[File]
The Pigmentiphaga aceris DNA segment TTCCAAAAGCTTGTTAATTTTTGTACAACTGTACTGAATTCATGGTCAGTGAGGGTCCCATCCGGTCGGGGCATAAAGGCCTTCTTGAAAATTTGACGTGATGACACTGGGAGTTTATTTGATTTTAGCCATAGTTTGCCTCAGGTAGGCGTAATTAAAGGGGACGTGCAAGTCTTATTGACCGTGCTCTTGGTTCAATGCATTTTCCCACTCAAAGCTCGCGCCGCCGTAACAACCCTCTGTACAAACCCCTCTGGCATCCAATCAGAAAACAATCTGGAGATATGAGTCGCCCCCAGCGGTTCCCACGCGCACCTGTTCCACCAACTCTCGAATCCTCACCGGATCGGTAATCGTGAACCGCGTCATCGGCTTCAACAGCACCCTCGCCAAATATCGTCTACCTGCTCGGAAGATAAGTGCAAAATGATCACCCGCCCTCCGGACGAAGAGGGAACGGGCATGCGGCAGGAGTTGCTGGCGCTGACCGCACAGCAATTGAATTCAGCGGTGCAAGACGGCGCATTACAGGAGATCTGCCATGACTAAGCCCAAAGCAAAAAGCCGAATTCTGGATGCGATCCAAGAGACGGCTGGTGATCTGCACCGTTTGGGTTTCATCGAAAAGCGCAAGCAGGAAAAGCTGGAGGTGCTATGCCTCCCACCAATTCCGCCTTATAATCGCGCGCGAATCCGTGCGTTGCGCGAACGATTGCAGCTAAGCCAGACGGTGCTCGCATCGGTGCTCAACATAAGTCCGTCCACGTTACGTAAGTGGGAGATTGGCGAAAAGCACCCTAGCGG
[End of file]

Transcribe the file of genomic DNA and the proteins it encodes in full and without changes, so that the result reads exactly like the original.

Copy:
The Pigmentiphaga aceris DNA segment TTCCAAAAGCTTGTTAATTTTTGTACAACTGTACTGAATTCATGGTCAGTGAGGGTCCCATCCGGTCGGGGCATAAAGGCCTTCTTGAAAATTTGACGTGATGACACTGGGAGTTTATTTGATTTTAGCCATAGTTTGCCTCAGGTAGGCGTAATTAAAGGGGACGTGCAAGTCTTATTGACCGTGCTCTTGGTTCAATGCATTTTCCCACTCAAAGCTCGCGCCGCCGTAACAACCCTCTGTACAAACCCCTCTGGCATCCAATCAGAAAACAATCTGGAGATATGAGTCGCCCCCAGCGGTTCCCACGCGCACCTGTTCCACCAACTCTCGAATCCTCACCGGATCGGTAATCGTGAACCGCGTCATCGGCTTCAACAGCACCCTCGCCAAATATCGTCTACCTGCTCGGAAGATAAGTGCAAAATGATCACCCGCCCTCCGGACGAAGAGGGAACGGGCATGCGGCAGGAGTTGCTGGCGCTGACCGCACAGCAATTGAATTCAGCGGTGCAAGACGGCGCATTACAGGAGATCTGCCATGACTAAGCCCAAAGCAAAAAGCCGAATTCTGGATGCGATCCAAGAGACGGCTGGTGATCTGCACCGTTTGGGTTTCATCGAAAAGCGCAAGCAGGAAAAGCTGGAGGTGCTATGCCTCCCACCAATTCCGCCTTATAATCGCGCGCGAATCCGTGCGTTGCGCGAACGATTGCAGCTAAGCCAGACGGTGCTCGCATCGGTGCTCAACATAAGTCCGTCCACGTTACGTAAGTGGGAGATTGGCGAAAAGCACCCTAGCGG